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Wednesday, April 11, 2007

This Week in Architectural Education

On Wednesday, Landmarks Association of St. Louis presented a version of its What Are Buildings Made Of? (WABMO) program to 25 students of Ranken Technical College.

After an introduction from co-worker Susan Tschetter, I gave a 20-minute slideshow talk with short histories of common local historic and modern building materials as well as some discussion of how the use of each material influenced and enabled different common building forms. Landmarks staffer Doug Johnson followed with a presentation of actual building materials, and finally we screened the ever-relevant ...It's Just One Building to make its subtle and effective case for sound preservation planning.

The highlight of any WABMO program is the walking tour, and despite windy weather the tours went well. Richard Mueller, Karen Halla, Susan and I served as guides for one-hour walking tours of the eastern section of downtown. The Ranken students were lively, engaging and attentive -- an ideal group. I knew I was in for a good time when one of them pointed at the Arch and shouted "Look, there's Union Station" but then proceeded to listen attentively to my explanation of the role of the Old Courthouse and the long-gone Merchant's Exchange in pulling commercial St. Louis westward.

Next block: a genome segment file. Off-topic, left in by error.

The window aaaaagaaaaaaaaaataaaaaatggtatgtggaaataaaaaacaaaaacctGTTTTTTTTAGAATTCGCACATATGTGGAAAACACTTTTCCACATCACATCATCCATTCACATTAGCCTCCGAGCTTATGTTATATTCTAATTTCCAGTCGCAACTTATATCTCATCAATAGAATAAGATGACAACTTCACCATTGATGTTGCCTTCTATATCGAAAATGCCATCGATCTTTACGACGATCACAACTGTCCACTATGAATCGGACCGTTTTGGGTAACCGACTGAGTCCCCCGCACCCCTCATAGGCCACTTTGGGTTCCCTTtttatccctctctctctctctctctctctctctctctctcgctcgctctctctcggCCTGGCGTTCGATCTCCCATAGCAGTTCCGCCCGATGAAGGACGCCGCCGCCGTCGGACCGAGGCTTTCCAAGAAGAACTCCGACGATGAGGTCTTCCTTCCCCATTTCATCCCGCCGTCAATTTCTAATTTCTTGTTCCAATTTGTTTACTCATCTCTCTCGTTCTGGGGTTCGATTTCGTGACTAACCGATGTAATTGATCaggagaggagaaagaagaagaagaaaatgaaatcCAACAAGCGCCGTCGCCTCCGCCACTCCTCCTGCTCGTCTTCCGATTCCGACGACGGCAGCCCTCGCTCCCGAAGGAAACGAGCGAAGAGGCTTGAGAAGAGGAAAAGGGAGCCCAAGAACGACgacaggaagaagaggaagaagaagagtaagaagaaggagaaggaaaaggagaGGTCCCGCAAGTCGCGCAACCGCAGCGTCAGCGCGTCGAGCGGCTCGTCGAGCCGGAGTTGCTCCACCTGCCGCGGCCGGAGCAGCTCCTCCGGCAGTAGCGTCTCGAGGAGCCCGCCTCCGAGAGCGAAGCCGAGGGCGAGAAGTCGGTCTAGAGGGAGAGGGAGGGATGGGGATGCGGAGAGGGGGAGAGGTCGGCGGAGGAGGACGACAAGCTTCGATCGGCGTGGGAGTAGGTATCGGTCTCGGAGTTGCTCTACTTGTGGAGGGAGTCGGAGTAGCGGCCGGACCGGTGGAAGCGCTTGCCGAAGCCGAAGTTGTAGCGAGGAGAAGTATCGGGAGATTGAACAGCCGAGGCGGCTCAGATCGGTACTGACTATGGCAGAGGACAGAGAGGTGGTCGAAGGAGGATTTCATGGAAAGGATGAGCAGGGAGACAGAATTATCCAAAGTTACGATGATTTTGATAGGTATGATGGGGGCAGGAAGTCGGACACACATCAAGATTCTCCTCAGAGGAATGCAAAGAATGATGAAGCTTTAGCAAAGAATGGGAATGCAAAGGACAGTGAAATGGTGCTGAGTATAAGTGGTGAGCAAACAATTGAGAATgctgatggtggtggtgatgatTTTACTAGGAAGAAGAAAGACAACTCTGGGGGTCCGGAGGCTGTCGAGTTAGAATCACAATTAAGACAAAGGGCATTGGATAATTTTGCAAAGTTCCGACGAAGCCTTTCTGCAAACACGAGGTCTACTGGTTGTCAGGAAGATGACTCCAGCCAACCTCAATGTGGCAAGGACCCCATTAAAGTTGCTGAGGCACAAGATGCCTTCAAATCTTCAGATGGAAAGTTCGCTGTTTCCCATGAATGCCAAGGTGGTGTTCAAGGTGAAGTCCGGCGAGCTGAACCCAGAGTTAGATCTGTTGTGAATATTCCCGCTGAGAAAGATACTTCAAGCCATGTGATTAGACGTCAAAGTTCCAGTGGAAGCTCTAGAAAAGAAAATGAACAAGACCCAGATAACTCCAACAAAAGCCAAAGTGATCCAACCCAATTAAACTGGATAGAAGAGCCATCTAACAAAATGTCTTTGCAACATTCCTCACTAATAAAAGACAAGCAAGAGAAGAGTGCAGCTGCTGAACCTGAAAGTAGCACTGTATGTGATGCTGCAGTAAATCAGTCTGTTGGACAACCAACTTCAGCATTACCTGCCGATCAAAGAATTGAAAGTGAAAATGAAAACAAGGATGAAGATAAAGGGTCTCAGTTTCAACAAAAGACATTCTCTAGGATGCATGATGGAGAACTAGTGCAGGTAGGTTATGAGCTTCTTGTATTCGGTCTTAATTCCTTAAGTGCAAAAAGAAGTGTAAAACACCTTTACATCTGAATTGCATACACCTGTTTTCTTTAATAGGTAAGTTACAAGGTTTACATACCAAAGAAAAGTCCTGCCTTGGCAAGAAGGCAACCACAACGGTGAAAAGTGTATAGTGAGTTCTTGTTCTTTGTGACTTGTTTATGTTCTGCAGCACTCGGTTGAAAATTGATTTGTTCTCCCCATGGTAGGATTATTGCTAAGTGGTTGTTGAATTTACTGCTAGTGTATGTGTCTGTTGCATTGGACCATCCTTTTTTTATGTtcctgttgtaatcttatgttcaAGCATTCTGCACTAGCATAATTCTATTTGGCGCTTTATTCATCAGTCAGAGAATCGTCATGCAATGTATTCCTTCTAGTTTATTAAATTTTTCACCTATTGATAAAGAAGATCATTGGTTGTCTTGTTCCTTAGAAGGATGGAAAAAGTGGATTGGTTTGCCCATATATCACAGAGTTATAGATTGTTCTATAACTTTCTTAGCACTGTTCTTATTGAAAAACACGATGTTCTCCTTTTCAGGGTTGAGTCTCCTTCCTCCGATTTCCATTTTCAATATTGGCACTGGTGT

My tour's stops ranged from the Adam's Mark Hotel (the epitome of bad 1980's architecture and an example of a terrible re-cladding of an older building) to the Old Post Office, and included spirited conversation. When I offered the students the chance of leaving the tour at the designated end time or continuing to see a few more things, they all stayed on the tour.

The challenge with architectural education again seems not to be finding a convincing message and compelling information but rather getting the message to the public. Our city’s great architecture is an "easy sell" in many ways. People can’t help but notice the wonders of the built environment here, even if they have not yet encountered encouragement and explanation. The more we provide that encouragement and explanation, the stronger our cultural appreciation for architecture will become.

1 comment:

tobyweiss.com said...


I have a theory that because of the academic and technical nature of architecture, the typical "man on the street" (MOTS)is hesitant to be a part of the adventure. Same mechanics as people not liking rejection thus avoiding situations where they can be shot down.

But when you engage MOTS in casual conversation about architecture - devoid of high-faluting terms and thesis, everyone has an opinion or observation because we ALL live around and in buildings. Everyone just needs a comfortable atmosphere to let the ideas and perspectives flow.

Seems you proved my theory. Again, BRAVO!